Finally…I’ve made it to the end of my year in London and I’m on the train home. After the usual stop-start crawl out of this sprawling chaotic capital, the train has found its flow and I’m hoping it’ll inspire some flow from me too. 

While we’re waiting for that, I can tell you that I’ve just had an overwhelming flood of gratitude. I’m grateful that I’m heading home to my family, to my friends and to a place where I can rest and think clearly. I’d be extremely lucky to have any of those things to come home to but to have them all makes me feel blessed. 
Nothing is more sacred than the people around you and for the first time in years I’ve written cards this Christmas. Proper cards – with two sides of thoughtful words and a request to hear news back. It can be so easy to let relationships slide in this busy world, but I plan to fight this in the new year and thought I’d start early.

On the dark days of MG it can be hard to think outside of its high walls, but take a moment to count your blessings this Christmas. 

334/365 – What do you admire?

What do you admire? I was confronted with this question today on a shop sign and it made me pause. How often do we take a step back and think about what we admire? I know that I don’t do it enough. This time of year, as we think about endings and new beginnings, is a great time to do so. As I consider the imminent end of 2015 and this blog, one of the things I’m full of admiration for is the strength of the myasthenia community.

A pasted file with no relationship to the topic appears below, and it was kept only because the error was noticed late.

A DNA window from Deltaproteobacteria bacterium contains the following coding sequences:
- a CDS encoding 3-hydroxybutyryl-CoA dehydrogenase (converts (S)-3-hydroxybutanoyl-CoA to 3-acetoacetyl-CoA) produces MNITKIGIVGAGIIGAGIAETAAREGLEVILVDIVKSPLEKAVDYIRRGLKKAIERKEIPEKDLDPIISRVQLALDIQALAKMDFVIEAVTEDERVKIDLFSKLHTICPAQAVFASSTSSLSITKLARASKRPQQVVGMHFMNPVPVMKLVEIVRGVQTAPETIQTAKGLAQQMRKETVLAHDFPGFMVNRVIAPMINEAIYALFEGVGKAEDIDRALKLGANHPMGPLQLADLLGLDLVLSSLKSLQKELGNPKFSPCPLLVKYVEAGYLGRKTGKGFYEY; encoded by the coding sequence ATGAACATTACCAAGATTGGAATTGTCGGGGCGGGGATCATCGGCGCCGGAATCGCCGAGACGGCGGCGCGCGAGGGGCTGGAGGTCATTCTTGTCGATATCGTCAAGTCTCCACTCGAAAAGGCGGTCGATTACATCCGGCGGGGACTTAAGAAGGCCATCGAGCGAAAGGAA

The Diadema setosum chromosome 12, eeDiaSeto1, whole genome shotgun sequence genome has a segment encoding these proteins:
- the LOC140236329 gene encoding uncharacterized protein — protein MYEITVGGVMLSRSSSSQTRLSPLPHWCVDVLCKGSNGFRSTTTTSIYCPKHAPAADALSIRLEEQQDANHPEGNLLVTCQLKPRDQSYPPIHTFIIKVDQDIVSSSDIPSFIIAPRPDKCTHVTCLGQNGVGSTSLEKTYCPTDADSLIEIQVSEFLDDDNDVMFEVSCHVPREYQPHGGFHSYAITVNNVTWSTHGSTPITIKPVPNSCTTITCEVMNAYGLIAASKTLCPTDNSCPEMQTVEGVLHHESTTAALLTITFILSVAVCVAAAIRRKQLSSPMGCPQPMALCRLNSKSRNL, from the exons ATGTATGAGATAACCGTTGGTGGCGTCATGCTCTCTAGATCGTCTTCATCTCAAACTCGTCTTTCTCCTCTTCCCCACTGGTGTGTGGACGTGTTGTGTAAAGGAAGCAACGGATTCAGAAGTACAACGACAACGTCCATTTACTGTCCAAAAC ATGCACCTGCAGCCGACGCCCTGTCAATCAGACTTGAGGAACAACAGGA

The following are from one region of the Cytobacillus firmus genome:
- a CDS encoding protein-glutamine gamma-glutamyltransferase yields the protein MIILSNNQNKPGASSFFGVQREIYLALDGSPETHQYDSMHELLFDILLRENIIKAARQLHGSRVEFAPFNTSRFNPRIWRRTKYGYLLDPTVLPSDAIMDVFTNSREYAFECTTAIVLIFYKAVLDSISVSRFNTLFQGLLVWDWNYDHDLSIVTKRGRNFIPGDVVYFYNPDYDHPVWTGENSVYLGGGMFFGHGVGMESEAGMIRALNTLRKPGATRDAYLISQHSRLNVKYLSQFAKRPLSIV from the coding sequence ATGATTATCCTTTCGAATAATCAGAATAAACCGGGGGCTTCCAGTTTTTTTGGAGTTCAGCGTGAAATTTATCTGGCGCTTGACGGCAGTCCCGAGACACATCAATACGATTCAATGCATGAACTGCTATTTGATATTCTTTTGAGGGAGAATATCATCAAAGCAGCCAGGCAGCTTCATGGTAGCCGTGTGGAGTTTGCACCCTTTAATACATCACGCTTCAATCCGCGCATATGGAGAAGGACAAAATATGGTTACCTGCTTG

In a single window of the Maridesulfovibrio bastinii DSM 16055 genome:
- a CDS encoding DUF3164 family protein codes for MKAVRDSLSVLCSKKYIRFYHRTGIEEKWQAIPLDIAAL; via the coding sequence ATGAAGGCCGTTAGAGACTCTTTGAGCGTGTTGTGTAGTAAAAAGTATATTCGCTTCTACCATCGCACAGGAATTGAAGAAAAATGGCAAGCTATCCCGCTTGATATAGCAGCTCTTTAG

This year I’ve got much closer to many people in the MG community as they’ve opened up and shared their experiences with me. 

There are so many brave MG warriors out there who:

  • Put on a smile for their family day after day
  • Allow themselves to be vulnerable 
  • Confront their condition most days in the mirror
  • Have to adjust to a different life than they thought they would have
  • Fight to fundraise for research and awareness
  • Find the strength to support others with the condition
  • Battle through childhood and their teenage years with this condition that sets them apart

And so much more. My admiration for the people I’ve had the privilege of getting to know better this year, and the strangers who find the strength to battle on each day, is boundless. 

Part of this admiration is captured in the video I made about the Faces of Myasthenia. I hope to be able to do much more in the New Year. 

285/365 – Desire and myasthenia gravis